Intraocular Pressure Variability Associated with Structural Changes in Glaucoma


High IOP variability was independently associated with retinal nerve fiber layer thinning rate in patients with glaucoma.

Robert N. Weinreb, MD

Robert N. Weinreb, MD

New findings indicate intraocular pressure (IOP) variability was independently associated with retinal nerve fiber layer (RNFL) thickness changes in a study cohort of patients with glaucoma, even after adjustment for mean IOP in follow-up.

Both IOP fluctuation and IOP range were more strongly associated with RNFL thinning compared with mean IOP in the cohort.

“This finding is significant, as the current mainstay of glaucoma care is lowering IOP to prevent glaucomatous progression,” wrote study author Robert N. Weinreb, MD, Hamilton Glaucoma Center, Shiley Eye Institute, Viterbi Family Department of Ophthalmology, University of California, San Diego. “Our study suggests that in addition to monitoring IOP magnitude, clinicians should consider IOP variability in the evaluation of patients with glaucoma.”

Prior research suggests higher IOP variability may be a risk factor for glaucomatous progression potentially more than IOP magnitude, but there have been discrepancies in the definition of IOP variability. Weinreb and colleagues evaluated the association between long-term IOP variability and optical coherence tomography (OCT)-based rate of RNFL thinning.

The retrospective longitudinal cohort study included patients with preperimetric and perimetric glaucoma enrolled from the Diagnostic Innovations in Glaucoma Study (DIGS) and African Descent and Glaucoma Evaluation Study (ADAGES). Those with at least 4 visits and 2 years of follow-up for OCT and IOP measurement in the corresponding time period from December 2008 to October 2020.

A total of 815 eyes (564 with perimetric glaucoma and 251 with preperimetric glaucoma) from 508 patients with imaging follow-up were studied for a mean of 6.3 years from December 2008 to October 2020.

Demographic data of the 508 included patients show 280 (55.1%) were female, 195 (38.4%) were African American, 24 (4.7%) were Asian, 281 (55.3%) were White, and 8 (1.6%) were another race or ethnicity. The reported mean age was 65.5 years.

Based on a table describing the clinical characteristics of participants by OCT progressor group, the mean rate of retinal nerve fiber layer changes was -0.67 (95% CI, -0.73 to -0.60) μm per year.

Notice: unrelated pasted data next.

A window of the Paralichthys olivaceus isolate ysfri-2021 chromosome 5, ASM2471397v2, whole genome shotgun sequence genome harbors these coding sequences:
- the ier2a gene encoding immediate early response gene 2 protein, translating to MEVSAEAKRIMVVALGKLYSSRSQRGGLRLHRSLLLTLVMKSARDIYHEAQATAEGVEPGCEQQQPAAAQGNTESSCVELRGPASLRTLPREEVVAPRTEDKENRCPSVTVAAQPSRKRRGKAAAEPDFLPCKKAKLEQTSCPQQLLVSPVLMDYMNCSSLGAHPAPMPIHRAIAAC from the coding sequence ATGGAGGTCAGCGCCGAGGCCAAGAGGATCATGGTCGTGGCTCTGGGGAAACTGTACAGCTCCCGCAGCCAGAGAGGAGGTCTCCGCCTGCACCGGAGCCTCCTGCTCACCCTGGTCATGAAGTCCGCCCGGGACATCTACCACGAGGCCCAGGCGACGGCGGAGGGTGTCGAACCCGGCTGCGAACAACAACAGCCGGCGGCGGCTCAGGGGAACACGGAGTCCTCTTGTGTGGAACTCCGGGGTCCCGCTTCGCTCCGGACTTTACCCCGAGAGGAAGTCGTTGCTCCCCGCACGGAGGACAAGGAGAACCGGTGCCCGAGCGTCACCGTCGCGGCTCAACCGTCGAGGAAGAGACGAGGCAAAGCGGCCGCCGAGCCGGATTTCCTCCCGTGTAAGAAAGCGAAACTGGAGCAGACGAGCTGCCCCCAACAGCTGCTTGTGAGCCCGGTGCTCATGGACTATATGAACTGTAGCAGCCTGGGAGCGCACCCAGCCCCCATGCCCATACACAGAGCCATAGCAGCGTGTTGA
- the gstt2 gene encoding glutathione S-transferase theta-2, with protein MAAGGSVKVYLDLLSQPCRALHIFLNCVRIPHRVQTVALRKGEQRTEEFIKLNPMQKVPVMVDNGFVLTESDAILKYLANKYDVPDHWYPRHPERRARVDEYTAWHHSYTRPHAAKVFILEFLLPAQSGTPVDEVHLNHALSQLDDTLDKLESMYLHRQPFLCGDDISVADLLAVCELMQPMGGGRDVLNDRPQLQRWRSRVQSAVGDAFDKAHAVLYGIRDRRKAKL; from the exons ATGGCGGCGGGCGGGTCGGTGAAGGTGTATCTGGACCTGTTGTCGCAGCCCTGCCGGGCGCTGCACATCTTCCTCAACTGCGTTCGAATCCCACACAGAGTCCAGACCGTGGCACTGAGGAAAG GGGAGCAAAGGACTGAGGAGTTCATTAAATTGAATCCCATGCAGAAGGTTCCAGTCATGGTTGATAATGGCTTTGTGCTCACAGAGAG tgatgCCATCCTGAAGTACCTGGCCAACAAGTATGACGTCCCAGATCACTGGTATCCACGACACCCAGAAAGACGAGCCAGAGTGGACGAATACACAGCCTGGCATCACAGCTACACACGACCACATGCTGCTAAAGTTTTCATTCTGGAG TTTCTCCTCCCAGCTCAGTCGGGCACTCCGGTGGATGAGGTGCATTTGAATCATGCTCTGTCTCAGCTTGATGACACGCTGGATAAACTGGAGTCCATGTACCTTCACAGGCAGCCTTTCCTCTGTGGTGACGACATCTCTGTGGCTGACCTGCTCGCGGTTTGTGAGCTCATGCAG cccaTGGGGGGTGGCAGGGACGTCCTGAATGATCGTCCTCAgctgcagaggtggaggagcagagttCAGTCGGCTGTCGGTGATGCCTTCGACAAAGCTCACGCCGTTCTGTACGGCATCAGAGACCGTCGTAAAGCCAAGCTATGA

In multivariable models, a faster annual rate of RNFL thinning was associated with a higher mean IOP (-0.03 [95% CI, -0.05 to -0.01] μm per 1-mm Hg higher; P = .005) and IOP fluctuation (-0.20 [95% CI, -0.26 to -0.15] μm per 1-mm Hg higher; P <.001).

Moreover, a faster annual rate of RNFL thinning was associated with a higher IOP range (-0.05 [95% CI, -0.06 to -0.03] μm per 1–mm Hg higher; P < .001), while a faster annual rate of RNFL thinning was associated with higher peak IOP (-0.05 [95% CI, -0.07 to -0.04] μm per 1–mm Hg higher; P < .001).

Factors including longer axial length, thicker central corneal thickness (CCT), history of filtration, surgery, history of laser trabeculoplasty, and presence of interim cataract surgery were additionally found to be associated with slower RNFL thinning over time In all multivariable models.

Data show IOP fluctuation (38.1%) had a higher contribution than mean IOP (17.8%) in a multivariate model. For the outcomes modeled using linear mixed regression, investigators found the adjusted R2 was 0.113.

An accompanying editorial from Paul F. Palmberg, MD, PhD, Bascom Palmer Eye Institute, University of Miami Miller School of Medicine, noted the coundfounding flaw in the study, which investigators ackowledged, might ultimately negate the study's conclusions.

"Patient data were not censored for pressure values obtained after glaucomatous progression, when likely the medical treatment was increased to achieve a lower pressure with a consequently misleading appearance of greater overall variability," Palmberg said. "Risk factors should only be analyzed up to the point of an outcome."

Palmberg suggested the study investigators censor data for patients who underwent further treatment after progression to better determine the role of IOP variability.

The study, “Association of Intraocular Pressure with Retinal Nerve Fiber Layer Thinning in Patients with Glaucoma,” was published in JAMA Ophthalmology.

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